Making something for the fashion show, not for my personal fashion show, allowed me to have a lot of freedom and not have to imprison myself in my own rules and way of doing things, as I do in general. I enjoyed the process of developing the idea along with the feedback from Ms. Prada and the whole team. I always listened to their opinions and was happy when they liked the things I suggested.

    Miu Miu is a brand with a strong and recognizable aesthetic. How did you approach integrating your own artistic style and perspective into this context, and what do you hope to bring to the conversation around fashion and art through this collaboration? 

    I wanted to find a way that was only possible with the Miu Miu brand.  The solution was to bring Miu Miu clothes as a subject, using them as objects to be interpreted.  In my past works, I have used fabrics and costumes for my performances, but mostly they had a certain function of supporting the transformation of the body or object, like hiding a part of my body.  This time, the fabric itself becomes the protagonist of the performance.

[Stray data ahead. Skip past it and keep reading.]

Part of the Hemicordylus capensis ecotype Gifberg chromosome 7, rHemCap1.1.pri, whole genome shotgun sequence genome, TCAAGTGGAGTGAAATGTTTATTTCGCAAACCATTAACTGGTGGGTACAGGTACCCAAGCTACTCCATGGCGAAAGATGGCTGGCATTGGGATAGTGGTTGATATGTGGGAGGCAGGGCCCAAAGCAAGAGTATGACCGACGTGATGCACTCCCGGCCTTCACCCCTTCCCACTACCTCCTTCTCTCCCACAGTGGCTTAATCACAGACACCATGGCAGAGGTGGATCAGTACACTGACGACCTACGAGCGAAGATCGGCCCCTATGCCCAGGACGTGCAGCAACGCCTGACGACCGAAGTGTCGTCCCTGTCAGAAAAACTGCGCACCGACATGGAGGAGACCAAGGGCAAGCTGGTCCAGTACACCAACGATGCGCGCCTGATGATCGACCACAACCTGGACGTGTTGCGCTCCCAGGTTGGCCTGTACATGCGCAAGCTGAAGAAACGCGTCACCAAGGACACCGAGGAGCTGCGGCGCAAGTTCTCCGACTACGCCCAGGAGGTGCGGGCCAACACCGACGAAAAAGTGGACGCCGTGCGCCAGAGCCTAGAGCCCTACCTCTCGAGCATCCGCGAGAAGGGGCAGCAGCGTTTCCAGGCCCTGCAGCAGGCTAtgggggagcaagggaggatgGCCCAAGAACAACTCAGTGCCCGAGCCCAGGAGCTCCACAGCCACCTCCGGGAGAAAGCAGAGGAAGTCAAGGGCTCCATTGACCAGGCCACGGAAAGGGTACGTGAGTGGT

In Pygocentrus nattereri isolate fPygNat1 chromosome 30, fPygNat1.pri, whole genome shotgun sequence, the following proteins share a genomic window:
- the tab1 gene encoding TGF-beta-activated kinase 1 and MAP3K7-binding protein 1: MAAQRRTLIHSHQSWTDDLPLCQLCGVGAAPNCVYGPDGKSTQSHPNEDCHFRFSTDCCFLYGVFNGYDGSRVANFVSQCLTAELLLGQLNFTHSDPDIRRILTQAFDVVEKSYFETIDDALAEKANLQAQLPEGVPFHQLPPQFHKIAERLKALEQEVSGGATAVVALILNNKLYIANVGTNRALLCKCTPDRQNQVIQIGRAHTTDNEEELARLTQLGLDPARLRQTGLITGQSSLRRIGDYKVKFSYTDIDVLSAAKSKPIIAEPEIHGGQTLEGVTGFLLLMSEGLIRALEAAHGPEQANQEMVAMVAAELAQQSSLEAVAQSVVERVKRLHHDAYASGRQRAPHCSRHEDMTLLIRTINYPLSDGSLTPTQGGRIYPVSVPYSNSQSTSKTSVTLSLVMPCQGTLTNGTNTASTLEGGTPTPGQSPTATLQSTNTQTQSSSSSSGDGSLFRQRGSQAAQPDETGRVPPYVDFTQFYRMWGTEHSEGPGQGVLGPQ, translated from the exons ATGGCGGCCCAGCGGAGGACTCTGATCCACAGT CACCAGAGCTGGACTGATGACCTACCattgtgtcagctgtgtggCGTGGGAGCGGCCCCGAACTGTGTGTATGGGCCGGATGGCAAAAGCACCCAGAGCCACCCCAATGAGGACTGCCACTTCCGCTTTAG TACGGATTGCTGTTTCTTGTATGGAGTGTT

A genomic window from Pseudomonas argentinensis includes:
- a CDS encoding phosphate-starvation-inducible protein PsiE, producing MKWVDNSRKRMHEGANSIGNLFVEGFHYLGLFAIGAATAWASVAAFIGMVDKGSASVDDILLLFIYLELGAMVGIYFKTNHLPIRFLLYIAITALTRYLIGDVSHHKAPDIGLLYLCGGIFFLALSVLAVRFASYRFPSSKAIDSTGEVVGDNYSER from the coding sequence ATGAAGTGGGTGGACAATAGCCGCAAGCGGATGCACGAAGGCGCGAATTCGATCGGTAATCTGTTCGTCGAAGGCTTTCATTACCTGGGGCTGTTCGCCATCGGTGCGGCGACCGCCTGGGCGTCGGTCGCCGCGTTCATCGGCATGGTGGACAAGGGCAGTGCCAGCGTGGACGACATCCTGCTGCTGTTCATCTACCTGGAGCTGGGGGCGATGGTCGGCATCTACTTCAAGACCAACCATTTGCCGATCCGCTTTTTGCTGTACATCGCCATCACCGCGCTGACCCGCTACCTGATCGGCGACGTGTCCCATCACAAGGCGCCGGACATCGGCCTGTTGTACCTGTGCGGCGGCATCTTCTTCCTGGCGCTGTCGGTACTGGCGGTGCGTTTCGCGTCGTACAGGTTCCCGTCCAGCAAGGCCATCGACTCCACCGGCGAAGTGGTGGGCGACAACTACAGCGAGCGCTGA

The fashion show is a very new experience for me, but at the same time there is a similarity with performance or theater, because it is a form of live performance that I am familiar with.  I'm also very curious about the conversation that could be had.

    Interview by Gloria Maria Cappelletti

    Geumhyung Jeong's Portrait by Cheolki Hong, Courtesy of Incheon Art Platform

    Performance Images Courtesy by the Artist and Miu Miu Press Office

    Video Courtesy Miu Miu Press Office

    Link to the RED-EYE x Miu Miu FW 23 Immersive Experience